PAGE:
NEET Class 12

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 Multiple Choice QuestionsMultiple Choice Questions


Sympathetic nervous system induces

  • Heartbeat

  • Secretion of digestive juice

  • Secretion of saliva

  • All of the above



Medulla of brain has two regions affecting heart rate.

(i) Cardiac inhibitory centre.

(ii) Cardiac accelerator centre

Sensory nerves originating from the accelerator centre run parallel to the spinal cord and enter the sino-artial node. Stimulation by these nerves, which are the part of the sympathetic nervous system causes an increase in heartbeat.


The canal system is a characteristic feature of

  • Echinoderms

  • Helminths

  • Coelenterates

  • Sponges



Sponges possess an extensive system of interconnected cavities called canal system, which typically consists of in current canals, radial canals, excurrent canals and spongocoel. The system is useful for nutrition, respiration and excretion.


The layer of cells that secrete enamel of the tooth is

  • Dentoblast

  • Ameloblast

  • Osteoblast

  • Odontoblast



The pulp cavity contains a mass of dense but soft connective tissue which is called pulp. A single layer of odontoblast cells lines the pulp cavity. These cells secrete enamel, which is a bluish-white shiny translucent and the hardest substance of the body.


Solenocytes are the main excretory structures in

  • Annelids

  • Molluscs

  • Echinodermates

  • Platyhelminthes



Solenocytes (also called flame cells) are meant for excretion and osmoregulation in Platyhelminthes. Annelids have metanephridia for excretion, Molluscs have kidneys (although different from vertebrate kidneys) for excretion. In echinodermates, no special excretory organs are found for excretion. In them, excretion takes place through diffusion or osmosis or through active transport.


Calcitonin is a thyroid hormone which

  • Elevates potassium level in the blood

  • Lowers calcium level in a blood

  • Elevates calcium level in the blood

  • Has no effect on calcium


Lowers calcium level in a blood

Calcitonin is a polypeptide hormone which lowers calcium and phosphate levels of plasma by inhibiting bone degradation and stimulating their uptake by bone. Parathyroid hormone elevates calcium level in blood.


The exchange of gases in the alveoli of the lungs takes place by

  • Osmosis

  • Simple diffusion

  • Passive transport

  • Active transport


Simple diffusion

Oxygen diffuses from alveoli to deoxygenated blood, and carbon dioxide diffuses from deoxygenated blood to alveoli by simple diffusion. Diffusion is defined as, the flow of the substance (gases) from a region of their higher concentration to a region of lower concentration.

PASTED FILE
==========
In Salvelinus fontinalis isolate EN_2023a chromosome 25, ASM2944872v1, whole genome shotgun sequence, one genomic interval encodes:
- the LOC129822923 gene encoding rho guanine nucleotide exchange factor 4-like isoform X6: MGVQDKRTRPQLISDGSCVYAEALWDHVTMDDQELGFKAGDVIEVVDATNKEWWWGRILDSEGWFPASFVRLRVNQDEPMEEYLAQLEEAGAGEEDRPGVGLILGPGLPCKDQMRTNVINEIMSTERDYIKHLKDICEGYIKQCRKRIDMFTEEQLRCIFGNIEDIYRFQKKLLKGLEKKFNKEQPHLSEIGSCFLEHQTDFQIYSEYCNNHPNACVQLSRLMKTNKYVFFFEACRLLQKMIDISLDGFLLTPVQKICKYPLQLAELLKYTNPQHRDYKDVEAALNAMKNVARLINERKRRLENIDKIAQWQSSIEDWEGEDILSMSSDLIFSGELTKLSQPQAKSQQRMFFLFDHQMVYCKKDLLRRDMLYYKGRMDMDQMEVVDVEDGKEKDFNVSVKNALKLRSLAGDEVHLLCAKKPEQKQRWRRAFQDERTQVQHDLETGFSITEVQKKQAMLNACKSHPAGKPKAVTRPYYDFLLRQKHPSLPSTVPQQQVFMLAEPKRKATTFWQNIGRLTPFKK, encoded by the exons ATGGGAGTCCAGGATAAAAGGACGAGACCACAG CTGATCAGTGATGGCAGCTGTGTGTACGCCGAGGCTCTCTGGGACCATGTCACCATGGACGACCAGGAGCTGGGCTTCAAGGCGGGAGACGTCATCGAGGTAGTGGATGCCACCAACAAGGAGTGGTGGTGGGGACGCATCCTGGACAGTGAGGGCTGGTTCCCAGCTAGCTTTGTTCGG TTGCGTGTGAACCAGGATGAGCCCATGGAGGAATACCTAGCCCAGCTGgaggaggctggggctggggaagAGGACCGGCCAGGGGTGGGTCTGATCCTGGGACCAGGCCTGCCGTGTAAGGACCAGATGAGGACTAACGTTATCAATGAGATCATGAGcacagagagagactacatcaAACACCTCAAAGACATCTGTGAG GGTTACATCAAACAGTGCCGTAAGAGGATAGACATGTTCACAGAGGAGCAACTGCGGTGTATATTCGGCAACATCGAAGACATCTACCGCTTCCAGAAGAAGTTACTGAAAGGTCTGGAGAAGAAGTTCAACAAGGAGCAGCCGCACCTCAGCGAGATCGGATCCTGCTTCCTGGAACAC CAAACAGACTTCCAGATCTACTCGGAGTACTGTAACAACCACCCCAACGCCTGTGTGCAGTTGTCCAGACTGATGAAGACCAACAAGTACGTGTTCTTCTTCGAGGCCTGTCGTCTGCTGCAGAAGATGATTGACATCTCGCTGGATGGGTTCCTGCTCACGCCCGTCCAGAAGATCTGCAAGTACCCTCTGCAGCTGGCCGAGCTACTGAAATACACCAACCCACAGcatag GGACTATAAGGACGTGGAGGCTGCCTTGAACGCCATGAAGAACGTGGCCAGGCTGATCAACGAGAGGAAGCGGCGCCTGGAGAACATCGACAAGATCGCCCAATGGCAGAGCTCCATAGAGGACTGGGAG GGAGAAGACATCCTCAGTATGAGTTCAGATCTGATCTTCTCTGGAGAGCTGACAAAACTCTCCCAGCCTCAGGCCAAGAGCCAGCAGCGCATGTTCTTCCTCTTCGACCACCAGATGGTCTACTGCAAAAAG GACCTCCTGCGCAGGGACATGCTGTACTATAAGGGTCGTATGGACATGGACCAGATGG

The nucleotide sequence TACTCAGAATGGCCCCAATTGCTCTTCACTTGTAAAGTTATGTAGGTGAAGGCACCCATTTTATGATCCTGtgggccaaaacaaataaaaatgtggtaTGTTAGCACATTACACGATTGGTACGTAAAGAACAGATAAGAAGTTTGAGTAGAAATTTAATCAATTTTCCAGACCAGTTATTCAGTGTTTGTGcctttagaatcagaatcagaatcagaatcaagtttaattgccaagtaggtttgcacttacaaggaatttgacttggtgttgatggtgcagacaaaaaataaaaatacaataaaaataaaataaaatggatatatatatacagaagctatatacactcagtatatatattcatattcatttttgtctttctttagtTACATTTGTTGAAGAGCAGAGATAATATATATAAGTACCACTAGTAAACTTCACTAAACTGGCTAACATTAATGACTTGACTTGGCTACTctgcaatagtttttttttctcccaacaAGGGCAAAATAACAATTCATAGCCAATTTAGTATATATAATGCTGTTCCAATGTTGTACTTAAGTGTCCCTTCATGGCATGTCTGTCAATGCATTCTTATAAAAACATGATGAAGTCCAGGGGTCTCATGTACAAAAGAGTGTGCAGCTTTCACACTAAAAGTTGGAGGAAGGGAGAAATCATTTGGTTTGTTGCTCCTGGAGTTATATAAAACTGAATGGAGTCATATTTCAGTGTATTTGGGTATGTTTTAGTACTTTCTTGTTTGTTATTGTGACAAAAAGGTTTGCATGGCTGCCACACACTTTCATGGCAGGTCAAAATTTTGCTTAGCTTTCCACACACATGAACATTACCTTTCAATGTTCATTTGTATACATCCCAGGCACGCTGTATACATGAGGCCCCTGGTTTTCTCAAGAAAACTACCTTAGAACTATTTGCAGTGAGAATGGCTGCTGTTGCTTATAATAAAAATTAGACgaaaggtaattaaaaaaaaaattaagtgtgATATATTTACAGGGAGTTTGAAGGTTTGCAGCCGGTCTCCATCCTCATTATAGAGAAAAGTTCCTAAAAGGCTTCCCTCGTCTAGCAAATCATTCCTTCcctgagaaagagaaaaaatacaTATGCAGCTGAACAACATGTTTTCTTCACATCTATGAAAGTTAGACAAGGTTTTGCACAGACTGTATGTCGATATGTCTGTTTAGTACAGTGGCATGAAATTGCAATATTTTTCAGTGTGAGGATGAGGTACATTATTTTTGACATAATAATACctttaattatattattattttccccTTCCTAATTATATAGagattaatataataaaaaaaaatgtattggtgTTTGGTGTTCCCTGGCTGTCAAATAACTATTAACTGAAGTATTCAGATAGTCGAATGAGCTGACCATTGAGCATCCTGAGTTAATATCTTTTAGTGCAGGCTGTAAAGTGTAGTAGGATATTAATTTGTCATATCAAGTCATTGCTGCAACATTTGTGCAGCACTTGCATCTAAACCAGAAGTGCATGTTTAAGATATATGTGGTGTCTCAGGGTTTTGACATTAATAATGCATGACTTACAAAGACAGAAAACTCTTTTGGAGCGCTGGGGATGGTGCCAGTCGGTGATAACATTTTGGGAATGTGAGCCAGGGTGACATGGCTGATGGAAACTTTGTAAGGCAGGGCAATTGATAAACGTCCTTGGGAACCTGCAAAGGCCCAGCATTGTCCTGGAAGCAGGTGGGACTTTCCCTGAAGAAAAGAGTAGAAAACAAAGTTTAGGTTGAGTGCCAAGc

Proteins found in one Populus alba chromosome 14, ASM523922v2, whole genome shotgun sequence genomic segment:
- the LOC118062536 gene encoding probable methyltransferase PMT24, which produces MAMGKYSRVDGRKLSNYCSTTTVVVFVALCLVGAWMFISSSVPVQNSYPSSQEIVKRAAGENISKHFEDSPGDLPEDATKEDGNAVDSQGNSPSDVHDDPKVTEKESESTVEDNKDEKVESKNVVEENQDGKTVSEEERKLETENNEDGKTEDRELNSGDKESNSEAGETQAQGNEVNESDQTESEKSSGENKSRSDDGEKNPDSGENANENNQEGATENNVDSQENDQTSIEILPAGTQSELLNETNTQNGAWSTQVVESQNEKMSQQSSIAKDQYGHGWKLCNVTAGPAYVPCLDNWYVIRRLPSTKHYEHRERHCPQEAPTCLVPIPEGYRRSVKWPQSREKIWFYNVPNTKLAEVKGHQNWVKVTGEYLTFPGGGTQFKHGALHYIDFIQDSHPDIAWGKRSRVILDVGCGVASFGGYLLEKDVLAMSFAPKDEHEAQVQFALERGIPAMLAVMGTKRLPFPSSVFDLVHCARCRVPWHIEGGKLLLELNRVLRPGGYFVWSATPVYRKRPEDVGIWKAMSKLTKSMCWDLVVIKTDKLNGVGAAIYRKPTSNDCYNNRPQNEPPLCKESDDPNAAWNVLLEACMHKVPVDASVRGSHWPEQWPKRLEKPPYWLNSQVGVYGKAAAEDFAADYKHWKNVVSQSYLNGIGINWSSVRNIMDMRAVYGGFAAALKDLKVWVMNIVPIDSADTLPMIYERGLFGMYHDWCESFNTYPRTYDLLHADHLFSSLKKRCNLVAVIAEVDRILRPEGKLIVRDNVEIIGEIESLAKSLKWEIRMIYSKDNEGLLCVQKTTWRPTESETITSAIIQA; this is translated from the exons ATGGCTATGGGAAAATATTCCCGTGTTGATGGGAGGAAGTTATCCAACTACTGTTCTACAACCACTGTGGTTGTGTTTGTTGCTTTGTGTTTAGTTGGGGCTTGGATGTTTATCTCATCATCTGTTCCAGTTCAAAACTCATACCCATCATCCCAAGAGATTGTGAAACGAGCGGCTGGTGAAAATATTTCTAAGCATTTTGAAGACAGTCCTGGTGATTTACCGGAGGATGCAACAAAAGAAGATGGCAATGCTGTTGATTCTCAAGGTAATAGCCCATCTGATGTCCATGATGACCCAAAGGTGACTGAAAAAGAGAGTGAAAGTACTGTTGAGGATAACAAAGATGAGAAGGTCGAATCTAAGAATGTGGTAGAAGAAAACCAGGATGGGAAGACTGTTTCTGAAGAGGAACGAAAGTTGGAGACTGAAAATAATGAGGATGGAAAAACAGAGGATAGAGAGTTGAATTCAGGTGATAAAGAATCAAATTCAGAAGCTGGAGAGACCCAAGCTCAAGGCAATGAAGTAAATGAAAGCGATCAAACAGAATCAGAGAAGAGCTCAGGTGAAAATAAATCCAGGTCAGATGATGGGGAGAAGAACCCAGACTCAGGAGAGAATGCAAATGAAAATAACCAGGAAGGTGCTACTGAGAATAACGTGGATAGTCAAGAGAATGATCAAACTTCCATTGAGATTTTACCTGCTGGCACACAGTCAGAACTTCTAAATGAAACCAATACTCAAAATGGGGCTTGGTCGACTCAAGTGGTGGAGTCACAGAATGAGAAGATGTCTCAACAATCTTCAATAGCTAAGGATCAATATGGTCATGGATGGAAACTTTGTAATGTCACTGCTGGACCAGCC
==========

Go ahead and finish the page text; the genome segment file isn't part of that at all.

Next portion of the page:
Carbon monoxide is a pollutant because it

  • Reacts with oxygen

  • Inhibits glycolysis

  • Reacts with haemoglobin

  • Makes nervous system inactive


Reacts with haemoglobin

Carbon monoxide, when inhaled, combines with blood haemoglobin to form carboxyhaemoglobin at a rate 210 times faster than the rate of oxygen forms oxyhaemoglobin. Thus, respiration is impaired.


The contraction of gall bladder is due to

  • Gastrin

  • Secretin

  • Cholecystokinin

  • Enterogastrone



Cholecystokinin (also called pancreozymin) is a hormone of the mucosa of the small intestine. It is related in response to chyme. It causes the pancreas to release pancreatic enzymes and gallbladder to eject bile.


A condition of failure of kidney to form urine is called

  • Deamination

  • Entropy

  • Anuria

  • None of these



The terms anuria, oligonuria, polynuria and dysuria are used for the absence of urine, scanty urine, large amounts of urine, and painful urination respectively. Deamination is the removal of amino (NH) group frequently from an amino acid by transaminase enzymes.


The functional unit of the contractile system in striated muscle is

  • Cross Bridge

  • Myofibril

  • Myofibril

  • Z-band



A skeletal muscle consists of a bundle of long fibres running the length of the muscle. Each fibre is a single cell with many nuclei.

Skeletal muscle is also called striated muscle because of the regular arrangement of the and dark bands. Each repeating pattern of light and dark bands. 

Each repeating unit is a sarcomere, the basic functional unit of the muscle. The borders of the sarcomere, the Z-lines are lined up in adjacent myofibrils and contribute to the striations visible with a light microscope. The thin filaments are attached to the Z-lines and project towards the centre of the sarcomere while the thick filaments are centred in the sarcomere. At rest, the thick and thin filaments do not overlap completely, and the area near the edge of the sarcomere where there are only thin filaments is called the I -band. 

The A-band is the broad region that corresponds to the length of the thick filaments. The thin filaments do not extend completely across the sarcomere. So, the H-zone in the centre of the A-band contains only thick filaments. This arrangement of thick and thin filaments is the key to how the sarcomere and hence, the whole muscle contracts.